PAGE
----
AUSTRALIA is punching above its weight in fighting COVID-19 but we need to have endurance to see the fight out, according to Australia’s Chief Scientist, Dr Alan Finkel.
Finkel, who is spearheading a research corps for Australian government leaders, told The AJN this week, “The spread of COVID-19 has been kept to low levels in Australia through public health measures.
“As yet, there are no treatments or vaccines, so measures such as appropriate physical distancing, diagnostic testing and contact tracing will need to be maintained for some time as we take the steps necessary to bring our economy back to full speed without putting more lives at risk.”
While some nations have academic and formal advisory bodies, the Mount Scopus alumnus, who chairs the recently formed Rapid Research Information Forum (RRIF), said it provides quick, compact, broadly-sourced responses to government leaders’ questions.
“The way in which our governments, that’s the Commonwealth and the state and territory governments, have systematically approached this problem, have taken advice from the medical community, from the Treasury, from the Reserve Bank and collectively – in a collegiate fashion – have dealt with the challenges, I think has been remarkable,” explained Finkel.
“I can’t think of any other OECD country that has done it better … There is no other country that I’d rather be living in during this crisis than Australia.”
The RRIF provides peer-reviewed responses of around 1500 words to leaders. For example, Health Minister Greg Hunt asked how severe the pandemic could become during the Australian winter – lower temperatures and greater humidity can increase its spread, Finkel noted, but physical distancing and other public measures will more than offset this.
Education Minister Dan Tehan wanted to know about different learning outcomes of home schooling and classroom attendance – for students with access to computers and broadband, supportive home environments, and well-prepared and resourced teachers, remote learning can be as effective as classroom education. However, nearly half of Australian school students might not have access to these arrangements.
There have been questions on the timeframe for finding a vaccine, how long the coronavirus can dwell on different surfaces, and how waste-water tests can detect it. And the RRIF is now gathering evidence on how Australians are responding to the COVIDSafe tracking app.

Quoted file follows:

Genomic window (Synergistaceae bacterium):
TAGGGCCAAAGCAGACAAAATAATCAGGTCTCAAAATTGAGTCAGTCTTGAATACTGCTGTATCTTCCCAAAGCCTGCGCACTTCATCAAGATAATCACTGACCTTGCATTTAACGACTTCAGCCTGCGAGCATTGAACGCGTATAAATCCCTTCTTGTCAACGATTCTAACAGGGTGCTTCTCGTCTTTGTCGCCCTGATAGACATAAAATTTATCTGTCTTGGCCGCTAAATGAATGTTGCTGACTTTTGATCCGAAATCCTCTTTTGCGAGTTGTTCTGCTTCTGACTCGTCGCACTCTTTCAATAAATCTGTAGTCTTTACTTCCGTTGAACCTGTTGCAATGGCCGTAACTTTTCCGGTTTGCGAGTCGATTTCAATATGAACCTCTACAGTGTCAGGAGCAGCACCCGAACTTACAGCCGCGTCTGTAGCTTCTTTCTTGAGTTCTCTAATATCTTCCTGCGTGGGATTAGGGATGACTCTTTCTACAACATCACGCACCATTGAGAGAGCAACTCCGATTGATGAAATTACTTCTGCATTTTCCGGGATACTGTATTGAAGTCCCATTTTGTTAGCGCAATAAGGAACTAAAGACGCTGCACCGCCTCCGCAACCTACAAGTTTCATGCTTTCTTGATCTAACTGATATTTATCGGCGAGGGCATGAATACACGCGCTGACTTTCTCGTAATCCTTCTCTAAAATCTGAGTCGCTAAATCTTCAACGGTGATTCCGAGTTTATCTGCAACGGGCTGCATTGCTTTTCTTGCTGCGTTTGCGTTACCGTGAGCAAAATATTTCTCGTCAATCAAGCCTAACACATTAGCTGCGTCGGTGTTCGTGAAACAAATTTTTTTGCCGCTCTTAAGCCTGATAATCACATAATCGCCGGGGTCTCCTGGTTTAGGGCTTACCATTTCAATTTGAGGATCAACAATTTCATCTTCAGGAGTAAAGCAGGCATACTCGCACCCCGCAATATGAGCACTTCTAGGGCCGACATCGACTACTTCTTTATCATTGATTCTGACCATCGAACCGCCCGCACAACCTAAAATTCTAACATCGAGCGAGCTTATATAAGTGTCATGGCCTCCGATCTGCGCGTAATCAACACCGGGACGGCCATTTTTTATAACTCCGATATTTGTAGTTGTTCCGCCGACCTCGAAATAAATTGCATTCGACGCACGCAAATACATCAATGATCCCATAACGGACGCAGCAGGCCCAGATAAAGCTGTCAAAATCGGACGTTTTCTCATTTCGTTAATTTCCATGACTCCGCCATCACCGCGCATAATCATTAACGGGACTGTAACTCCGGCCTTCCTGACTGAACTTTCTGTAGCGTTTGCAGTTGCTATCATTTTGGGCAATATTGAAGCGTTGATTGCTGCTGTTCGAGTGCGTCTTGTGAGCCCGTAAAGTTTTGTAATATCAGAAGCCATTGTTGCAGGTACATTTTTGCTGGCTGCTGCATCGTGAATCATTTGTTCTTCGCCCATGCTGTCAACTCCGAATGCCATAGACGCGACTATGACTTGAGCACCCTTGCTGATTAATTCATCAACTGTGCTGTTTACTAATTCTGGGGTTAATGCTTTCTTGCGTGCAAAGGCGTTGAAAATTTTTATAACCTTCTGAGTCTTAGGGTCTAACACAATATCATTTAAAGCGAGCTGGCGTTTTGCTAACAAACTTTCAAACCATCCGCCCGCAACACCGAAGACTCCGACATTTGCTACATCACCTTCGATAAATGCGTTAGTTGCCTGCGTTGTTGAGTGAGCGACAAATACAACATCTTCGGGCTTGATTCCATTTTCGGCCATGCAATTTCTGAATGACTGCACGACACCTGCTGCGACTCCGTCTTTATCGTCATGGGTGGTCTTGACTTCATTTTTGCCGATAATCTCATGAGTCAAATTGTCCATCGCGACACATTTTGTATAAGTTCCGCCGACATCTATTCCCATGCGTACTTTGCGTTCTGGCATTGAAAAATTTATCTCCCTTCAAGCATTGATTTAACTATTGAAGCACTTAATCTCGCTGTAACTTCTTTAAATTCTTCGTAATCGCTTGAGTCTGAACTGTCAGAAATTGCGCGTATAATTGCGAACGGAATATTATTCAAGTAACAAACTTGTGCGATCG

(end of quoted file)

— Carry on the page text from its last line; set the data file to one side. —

Comprising senior fellows from science, engineering, humanities, social sciences and medical academies, the CSIRO, Science and Technology Australia, the National Science and Technology Council, the Australian Council of Learned Academies, and chief scientists of the states and territories, and New Zealand, the RRIF synthesises “the best available evidence internationally” with responses in five to 10 days, explained Finkel.
As Chief Scientist, Finkel initiated discussions last month with Prime Minister Scott Morrison’s Office, the Department of Prime Minister and Cabinet and the Department of Industry on the need for a nationally coordinated voluntary information bank. Given the go-ahead, he contacted Australia’s top academies and scientific bodies, which are now involved in a process “that I think the government is quite excited to have”.
Finkel said “COVID” was omitted from the RRIF’s title as it hopes to become a longer-term resource beyond the management and recovery phases of the pandemic. “My personal hope is that, based on the useful role that it’s playing, it might be a permanent capability.”
Reflecting on how Judaism inspired his project, Finkel noted, “The single deepest thing I’ve taken from that Jewish tradition is a commitment to integrity.”
On Tuesday, meanwhile, an Israeli government agency confirmed it has isolated an antibody it believes could be used to develop treatments against COVID-19.
Claiming it was ahead of the world in its efforts, the Biological Research Institute cautioned, however, that medication was still several months away.